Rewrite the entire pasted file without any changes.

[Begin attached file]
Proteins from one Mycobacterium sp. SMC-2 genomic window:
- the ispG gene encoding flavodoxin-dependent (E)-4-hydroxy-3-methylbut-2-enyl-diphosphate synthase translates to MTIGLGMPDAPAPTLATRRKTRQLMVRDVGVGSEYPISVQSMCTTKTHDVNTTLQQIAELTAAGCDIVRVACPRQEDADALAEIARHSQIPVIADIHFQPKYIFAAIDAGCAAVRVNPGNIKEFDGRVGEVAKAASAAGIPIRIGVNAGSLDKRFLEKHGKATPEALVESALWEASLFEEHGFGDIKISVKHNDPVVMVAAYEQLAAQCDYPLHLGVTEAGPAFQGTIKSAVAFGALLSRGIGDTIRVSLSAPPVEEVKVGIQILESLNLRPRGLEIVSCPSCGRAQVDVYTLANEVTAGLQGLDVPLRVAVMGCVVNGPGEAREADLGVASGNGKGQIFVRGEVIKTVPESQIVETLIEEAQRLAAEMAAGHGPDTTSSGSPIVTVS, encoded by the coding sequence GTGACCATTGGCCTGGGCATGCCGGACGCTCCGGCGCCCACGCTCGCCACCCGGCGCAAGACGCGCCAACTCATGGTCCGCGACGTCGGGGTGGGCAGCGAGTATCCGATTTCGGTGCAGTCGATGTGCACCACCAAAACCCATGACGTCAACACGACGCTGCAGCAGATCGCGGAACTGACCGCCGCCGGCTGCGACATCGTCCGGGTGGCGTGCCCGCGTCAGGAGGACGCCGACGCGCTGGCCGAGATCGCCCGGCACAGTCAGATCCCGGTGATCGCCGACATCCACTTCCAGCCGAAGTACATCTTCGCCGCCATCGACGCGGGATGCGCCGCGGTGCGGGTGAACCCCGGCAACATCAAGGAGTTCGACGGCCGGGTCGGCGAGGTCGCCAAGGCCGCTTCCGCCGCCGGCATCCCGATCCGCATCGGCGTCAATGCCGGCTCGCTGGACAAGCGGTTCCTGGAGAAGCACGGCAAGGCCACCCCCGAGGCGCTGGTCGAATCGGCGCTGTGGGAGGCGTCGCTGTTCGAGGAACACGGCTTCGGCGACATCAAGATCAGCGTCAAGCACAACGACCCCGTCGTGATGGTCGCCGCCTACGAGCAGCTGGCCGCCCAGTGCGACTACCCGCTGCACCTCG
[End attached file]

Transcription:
Proteins from one Mycobacterium sp. SMC-2 genomic window:
- the ispG gene encoding flavodoxin-dependent (E)-4-hydroxy-3-methylbut-2-enyl-diphosphate synthase translates to MTIGLGMPDAPAPTLATRRKTRQLMVRDVGVGSEYPISVQSMCTTKTHDVNTTLQQIAELTAAGCDIVRVACPRQEDADALAEIARHSQIPVIADIHFQPKYIFAAIDAGCAAVRVNPGNIKEFDGRVGEVAKAASAAGIPIRIGVNAGSLDKRFLEKHGKATPEALVESALWEASLFEEHGFGDIKISVKHNDPVVMVAAYEQLAAQCDYPLHLGVTEAGPAFQGTIKSAVAFGALLSRGIGDTIRVSLSAPPVEEVKVGIQILESLNLRPRGLEIVSCPSCGRAQVDVYTLANEVTAGLQGLDVPLRVAVMGCVVNGPGEAREADLGVASGNGKGQIFVRGEVIKTVPESQIVETLIEEAQRLAAEMAAGHGPDTTSSGSPIVTVS, encoded by the coding sequence GTGACCATTGGCCTGGGCATGCCGGACGCTCCGGCGCCCACGCTCGCCACCCGGCGCAAGACGCGCCAACTCATGGTCCGCGACGTCGGGGTGGGCAGCGAGTATCCGATTTCGGTGCAGTCGATGTGCACCACCAAAACCCATGACGTCAACACGACGCTGCAGCAGATCGCGGAACTGACCGCCGCCGGCTGCGACATCGTCCGGGTGGCGTGCCCGCGTCAGGAGGACGCCGACGCGCTGGCCGAGATCGCCCGGCACAGTCAGATCCCGGTGATCGCCGACATCCACTTCCAGCCGAAGTACATCTTCGCCGCCATCGACGCGGGATGCGCCGCGGTGCGGGTGAACCCCGGCAACATCAAGGAGTTCGACGGCCGGGTCGGCGAGGTCGCCAAGGCCGCTTCCGCCGCCGGCATCCCGATCCGCATCGGCGTCAATGCCGGCTCGCTGGACAAGCGGTTCCTGGAGAAGCACGGCAAGGCCACCCCCGAGGCGCTGGTCGAATCGGCGCTGTGGGAGGCGTCGCTGTTCGAGGAACACGGCTTCGGCGACATCAAGATCAGCGTCAAGCACAACGACCCCGTCGTGATGGTCGCCGCCTACGAGCAGCTGGCCGCCCAGTGCGACTACCCGCTGCACCTCG